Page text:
A decisive moment in its development occurred during the summer of 1911[[#cite_note-2|]], when Georges Braque and
painted side by side in
, in the French Pyrenees, each artist producing paintings that are difficult—sometimes virtually impossible—to distinguish from those of the other. In 1912, they began to experiment with
Their productive collaboration continued and they worked closely together until the outbreak of
World War I
in 1914 when Braque enlisted in the French Army, leaving Paris to fight in the
First World War
French art critic
first used the term
, or "bizarre cubiques", in 1908 after seeing a picture by Braque. He described it as 'full of little cubes', after which the term quickly gained wide use although the two creators did not initially adopt it. Art historian
described cubism as "the most radical attempt to stamp out ambiguity and to enforce one reading of the picture - that of a man-made construction, a colored canvas."[[#cite_note-3|]] The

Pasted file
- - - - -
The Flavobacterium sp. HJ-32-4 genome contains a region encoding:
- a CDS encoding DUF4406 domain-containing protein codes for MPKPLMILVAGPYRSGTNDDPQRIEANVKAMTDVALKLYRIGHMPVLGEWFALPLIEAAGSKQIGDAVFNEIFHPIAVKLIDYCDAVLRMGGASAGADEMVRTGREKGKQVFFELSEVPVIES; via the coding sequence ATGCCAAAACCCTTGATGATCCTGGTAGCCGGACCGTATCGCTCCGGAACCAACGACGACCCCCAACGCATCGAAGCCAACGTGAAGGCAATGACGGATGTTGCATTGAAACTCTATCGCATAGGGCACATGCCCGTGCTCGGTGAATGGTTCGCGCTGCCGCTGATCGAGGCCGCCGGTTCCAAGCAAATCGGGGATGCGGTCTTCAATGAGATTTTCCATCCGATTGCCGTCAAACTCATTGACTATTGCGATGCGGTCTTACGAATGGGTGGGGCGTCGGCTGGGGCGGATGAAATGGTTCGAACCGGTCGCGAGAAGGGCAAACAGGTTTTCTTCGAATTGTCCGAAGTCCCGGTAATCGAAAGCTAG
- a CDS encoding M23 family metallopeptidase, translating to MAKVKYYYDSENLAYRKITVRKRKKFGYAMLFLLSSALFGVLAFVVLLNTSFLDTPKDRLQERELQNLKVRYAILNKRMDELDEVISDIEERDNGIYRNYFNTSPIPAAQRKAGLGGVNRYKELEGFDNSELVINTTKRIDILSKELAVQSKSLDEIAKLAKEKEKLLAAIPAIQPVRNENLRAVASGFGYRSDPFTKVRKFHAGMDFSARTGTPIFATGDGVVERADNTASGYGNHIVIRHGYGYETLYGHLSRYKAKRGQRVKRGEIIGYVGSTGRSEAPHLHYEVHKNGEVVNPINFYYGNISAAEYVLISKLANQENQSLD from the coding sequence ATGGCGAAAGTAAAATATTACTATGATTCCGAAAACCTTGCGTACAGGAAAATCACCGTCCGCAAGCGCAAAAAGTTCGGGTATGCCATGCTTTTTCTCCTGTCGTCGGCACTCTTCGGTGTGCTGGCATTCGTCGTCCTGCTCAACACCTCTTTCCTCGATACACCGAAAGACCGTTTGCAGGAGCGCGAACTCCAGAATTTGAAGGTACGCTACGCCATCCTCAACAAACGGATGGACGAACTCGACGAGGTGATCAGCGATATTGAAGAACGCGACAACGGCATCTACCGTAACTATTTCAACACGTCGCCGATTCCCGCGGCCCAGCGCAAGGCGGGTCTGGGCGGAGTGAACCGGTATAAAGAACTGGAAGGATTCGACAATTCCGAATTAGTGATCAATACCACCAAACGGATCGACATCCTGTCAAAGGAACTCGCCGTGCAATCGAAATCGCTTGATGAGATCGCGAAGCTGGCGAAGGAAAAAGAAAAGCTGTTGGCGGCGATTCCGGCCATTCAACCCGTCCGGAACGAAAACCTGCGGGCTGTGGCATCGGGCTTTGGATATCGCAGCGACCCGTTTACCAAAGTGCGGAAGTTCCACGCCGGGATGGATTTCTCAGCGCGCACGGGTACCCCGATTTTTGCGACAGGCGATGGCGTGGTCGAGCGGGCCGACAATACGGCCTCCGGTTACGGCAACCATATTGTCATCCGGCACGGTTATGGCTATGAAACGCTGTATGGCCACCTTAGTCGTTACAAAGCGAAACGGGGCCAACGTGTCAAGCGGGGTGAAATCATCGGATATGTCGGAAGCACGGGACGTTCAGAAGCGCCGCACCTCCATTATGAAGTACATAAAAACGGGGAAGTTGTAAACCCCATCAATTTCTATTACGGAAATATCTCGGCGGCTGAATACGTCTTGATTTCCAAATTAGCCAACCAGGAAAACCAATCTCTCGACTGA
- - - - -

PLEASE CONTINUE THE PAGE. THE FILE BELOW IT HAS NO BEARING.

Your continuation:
movement spread quickly throughout Paris and Europe.
Braque was severely wounded in the war, and when he resumed his artistic career in 1917 he moved away from the harsher abstraction of cubism. Working alone, he developed a more personal style, characterized by brilliant color and textured surfaces and—following his move to the
seacoast—the reappearance of the human figure. He painted many
subjects during this time, maintaining his emphasis on structure. During his recovery he became a close friend of the cubist artist
However, he nonetheless continued to work throughout the remainder of his life, producing a considerable number of distinguished paintings, graphics, and sculptures, all imbued with a pervasive contemplative quality. Braque, along with Matisse, is credited for introducing Pablo Picasso to
, and most of the
and book illustrations he himself created in the 1940s and '50s were produced at the
. He died on 31 August 1963, in Paris. He is buried in the church cemetery in Saint-Marguerite-sur-Mer, Normandy, France. Braque's work is in most major museums throughout the world.
Timeline of Pablo Picasso
A talented artist, Pablo Picasso was one such person who was way ahead of his time in terms of his creativity and thinking powers. These are aptly depicted in his stylized works. Here’s a look at the timeline of Pablo Picasso, which notes down some important events connected with his life.
Timeline of Pablo Picasso